Scientific fact is indifferent to hypothesis. No matter how intuitive an idea may seem, a good scientist must be prepared to change his or her thinking if the evidence suggests it’s necessary. Take Johannes Kepler for example: when he first tried to calculate the orbit of Mars in the early 17th century, he (wrongly) assumed that the orbit was circular. As a result, he could never reconcile his calculations with the observations. It was not until years later that Kepler revised his thinking about planetary motion and realized the shape of Mars’ orbit to be an ellipse. As soon as he made that revelation, Kepler’s Laws of Planetary Motion came into being.
While sales analytics is certainly easier than astrophysics, intuitive hypotheses can still be cast into doubt by the objectivity of good data. When AGI set out to map the connection between “sales time” and revenue, we naturally assumed that more time spent in front of customers meant more sales, and more time spent doing other things, e.g., customer service calls or administrative tasks, meant less revenue for the company. How could it not?
However, AGI’s time study data told us something counterintuitive: that the value of a selling hour could be negative! We worried our data was dirty so scrubbed it for outliers; same result. We worried the model was over-simplified, so added more variables, e.g., tenure, account size, etc.; same result. We began to worry that we’d have to go back to our clients empty handed, saying something like, “the value of sales time depends…,” until one day we decided to scatter-plot sales revenue against sales time. We had done this before (at the rep level) for individual clients, but combining data from many sales forces resulted in a slight but clear curve! As soon as we saw that curve, we immediately realized we hadn’t been successful because we had ignored the law of diminishing rates of return.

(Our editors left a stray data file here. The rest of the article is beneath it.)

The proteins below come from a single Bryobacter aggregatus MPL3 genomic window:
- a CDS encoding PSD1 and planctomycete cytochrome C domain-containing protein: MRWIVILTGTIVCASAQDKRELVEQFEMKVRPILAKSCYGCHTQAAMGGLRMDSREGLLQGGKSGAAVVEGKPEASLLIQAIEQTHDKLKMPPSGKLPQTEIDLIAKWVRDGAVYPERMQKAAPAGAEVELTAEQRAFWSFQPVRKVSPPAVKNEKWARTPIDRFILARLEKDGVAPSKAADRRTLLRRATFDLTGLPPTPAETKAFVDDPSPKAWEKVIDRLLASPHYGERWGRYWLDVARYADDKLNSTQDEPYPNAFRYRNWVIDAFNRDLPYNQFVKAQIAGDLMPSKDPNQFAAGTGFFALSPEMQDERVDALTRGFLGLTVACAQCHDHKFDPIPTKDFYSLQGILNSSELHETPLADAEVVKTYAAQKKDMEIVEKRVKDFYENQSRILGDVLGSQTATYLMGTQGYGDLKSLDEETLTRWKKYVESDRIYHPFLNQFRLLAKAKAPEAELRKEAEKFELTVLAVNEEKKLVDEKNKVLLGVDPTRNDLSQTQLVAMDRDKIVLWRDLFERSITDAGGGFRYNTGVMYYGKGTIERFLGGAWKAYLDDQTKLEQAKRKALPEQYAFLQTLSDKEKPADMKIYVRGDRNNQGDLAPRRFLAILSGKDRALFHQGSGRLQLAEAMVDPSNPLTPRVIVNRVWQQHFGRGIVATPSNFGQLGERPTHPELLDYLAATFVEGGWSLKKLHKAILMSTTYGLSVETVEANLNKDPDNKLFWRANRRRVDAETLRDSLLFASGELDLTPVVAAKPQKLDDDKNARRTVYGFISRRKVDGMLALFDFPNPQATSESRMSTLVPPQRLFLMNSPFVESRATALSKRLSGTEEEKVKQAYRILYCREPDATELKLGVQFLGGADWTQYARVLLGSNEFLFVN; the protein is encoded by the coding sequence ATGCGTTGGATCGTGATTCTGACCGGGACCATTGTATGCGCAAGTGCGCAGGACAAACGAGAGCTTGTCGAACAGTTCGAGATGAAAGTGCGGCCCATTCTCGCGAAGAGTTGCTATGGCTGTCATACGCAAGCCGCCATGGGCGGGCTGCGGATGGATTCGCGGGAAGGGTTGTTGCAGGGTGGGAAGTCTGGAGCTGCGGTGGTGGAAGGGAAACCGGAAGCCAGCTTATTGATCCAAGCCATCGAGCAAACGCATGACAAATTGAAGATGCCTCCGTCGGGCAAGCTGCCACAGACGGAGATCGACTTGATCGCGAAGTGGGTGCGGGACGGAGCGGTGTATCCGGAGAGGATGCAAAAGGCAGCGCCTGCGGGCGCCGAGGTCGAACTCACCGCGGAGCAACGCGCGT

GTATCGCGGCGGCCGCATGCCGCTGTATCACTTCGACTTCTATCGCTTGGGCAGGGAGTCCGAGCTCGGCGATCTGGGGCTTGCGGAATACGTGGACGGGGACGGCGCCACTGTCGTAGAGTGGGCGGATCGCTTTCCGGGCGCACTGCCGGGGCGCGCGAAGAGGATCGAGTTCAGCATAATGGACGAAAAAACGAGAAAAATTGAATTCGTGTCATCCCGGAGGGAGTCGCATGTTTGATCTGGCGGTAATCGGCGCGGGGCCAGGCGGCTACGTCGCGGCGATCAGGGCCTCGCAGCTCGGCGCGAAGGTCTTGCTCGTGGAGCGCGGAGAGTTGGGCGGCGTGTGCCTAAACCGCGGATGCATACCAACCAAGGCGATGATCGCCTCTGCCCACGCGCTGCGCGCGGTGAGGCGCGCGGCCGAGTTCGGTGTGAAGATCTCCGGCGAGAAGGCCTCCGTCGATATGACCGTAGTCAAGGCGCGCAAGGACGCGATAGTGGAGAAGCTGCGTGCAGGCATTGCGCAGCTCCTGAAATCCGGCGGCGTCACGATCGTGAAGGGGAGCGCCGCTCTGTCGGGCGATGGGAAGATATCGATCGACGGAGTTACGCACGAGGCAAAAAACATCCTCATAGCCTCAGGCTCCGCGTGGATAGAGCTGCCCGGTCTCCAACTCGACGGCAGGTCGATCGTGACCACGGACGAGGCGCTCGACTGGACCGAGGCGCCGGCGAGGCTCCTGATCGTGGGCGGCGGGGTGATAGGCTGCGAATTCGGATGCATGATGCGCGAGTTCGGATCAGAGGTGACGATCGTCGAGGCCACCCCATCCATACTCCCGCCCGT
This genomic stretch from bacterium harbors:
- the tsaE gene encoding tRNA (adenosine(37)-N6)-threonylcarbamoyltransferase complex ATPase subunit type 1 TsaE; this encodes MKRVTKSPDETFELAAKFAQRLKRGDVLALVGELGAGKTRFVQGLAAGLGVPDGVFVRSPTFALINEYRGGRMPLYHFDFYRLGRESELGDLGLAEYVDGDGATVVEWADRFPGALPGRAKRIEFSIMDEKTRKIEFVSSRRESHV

The productivity of sales time is non-linear. A company can increase revenue at first by increasing the amount of time its reps spend selling, but once it manages to reach an optimal level, any further investment in sales time will actually result in a decline of average “per-selling-hour” value. The chart on the right is an example from one of our Medical Device clients. Of course reps in different industries will have different optimal selling times, and different values per selling hour, but the basic shape of the sales time curve remains the same.
Our patience, determination, and ability to take a cue from nature to shape our hypothesis led to our success. But also crucial was the sheer amount of data we had on hand for the task. Kepler could calculate Mars’ orbit partially because his teacher Tycho Brahe had accumulated data from more than ten years of celestial observation. For us, access to AGI’s massive proprietary sales time database, which contains data on over 100 Fortune 1000 companies, provided an analogous advantage for getting the job done right.
Originally published by: Ian Zhao